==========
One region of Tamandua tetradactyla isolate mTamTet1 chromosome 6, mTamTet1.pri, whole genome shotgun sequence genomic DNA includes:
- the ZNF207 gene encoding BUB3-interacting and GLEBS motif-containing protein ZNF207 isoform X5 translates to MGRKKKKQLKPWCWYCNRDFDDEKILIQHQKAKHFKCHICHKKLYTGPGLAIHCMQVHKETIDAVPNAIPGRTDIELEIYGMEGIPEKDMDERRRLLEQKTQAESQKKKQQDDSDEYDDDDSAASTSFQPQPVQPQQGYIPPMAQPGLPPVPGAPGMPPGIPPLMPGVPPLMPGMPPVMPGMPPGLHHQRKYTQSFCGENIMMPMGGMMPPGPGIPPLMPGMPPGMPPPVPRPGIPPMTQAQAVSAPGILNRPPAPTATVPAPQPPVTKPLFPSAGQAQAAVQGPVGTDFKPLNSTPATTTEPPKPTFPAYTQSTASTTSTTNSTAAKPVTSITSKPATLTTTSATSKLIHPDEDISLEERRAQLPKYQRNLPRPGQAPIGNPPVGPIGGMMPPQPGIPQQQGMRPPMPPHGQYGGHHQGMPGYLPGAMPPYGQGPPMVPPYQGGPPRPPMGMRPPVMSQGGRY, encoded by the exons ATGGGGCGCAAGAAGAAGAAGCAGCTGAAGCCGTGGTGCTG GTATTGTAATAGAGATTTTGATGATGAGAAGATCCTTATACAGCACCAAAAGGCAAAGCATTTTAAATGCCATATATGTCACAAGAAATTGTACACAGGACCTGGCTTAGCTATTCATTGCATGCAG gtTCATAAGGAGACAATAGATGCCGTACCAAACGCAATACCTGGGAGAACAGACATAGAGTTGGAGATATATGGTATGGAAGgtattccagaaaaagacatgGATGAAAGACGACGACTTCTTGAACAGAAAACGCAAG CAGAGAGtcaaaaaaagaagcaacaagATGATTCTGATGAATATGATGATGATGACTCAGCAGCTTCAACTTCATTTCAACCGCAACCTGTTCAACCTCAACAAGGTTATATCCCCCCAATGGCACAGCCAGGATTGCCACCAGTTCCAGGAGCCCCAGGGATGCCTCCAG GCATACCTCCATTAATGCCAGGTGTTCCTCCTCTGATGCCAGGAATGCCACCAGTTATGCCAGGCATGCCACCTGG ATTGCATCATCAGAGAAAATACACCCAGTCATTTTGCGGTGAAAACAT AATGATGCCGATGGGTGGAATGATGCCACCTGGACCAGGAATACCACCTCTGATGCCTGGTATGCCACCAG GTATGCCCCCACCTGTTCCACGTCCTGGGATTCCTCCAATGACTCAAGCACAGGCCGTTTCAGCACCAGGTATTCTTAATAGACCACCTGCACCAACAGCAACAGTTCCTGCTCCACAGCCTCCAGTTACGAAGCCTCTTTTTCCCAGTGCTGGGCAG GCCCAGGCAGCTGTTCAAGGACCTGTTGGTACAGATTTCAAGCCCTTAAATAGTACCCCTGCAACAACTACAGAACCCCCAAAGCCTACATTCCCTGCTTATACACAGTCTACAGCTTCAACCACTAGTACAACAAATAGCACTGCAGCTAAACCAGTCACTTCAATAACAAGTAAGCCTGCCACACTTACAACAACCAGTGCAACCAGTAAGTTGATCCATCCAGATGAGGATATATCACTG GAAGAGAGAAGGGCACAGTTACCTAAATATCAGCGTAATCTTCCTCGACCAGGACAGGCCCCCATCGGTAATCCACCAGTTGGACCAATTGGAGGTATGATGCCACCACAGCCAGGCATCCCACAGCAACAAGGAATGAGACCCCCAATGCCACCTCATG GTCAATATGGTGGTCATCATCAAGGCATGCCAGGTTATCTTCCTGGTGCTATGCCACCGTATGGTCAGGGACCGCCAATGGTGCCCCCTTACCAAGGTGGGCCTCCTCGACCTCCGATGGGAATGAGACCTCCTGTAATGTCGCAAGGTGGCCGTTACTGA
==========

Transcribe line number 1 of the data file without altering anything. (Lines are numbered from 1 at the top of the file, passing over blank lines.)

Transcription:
One region of Tamandua tetradactyla isolate mTamTet1 chromosome 6, mTamTet1.pri, whole genome shotgun sequence genomic DNA includes: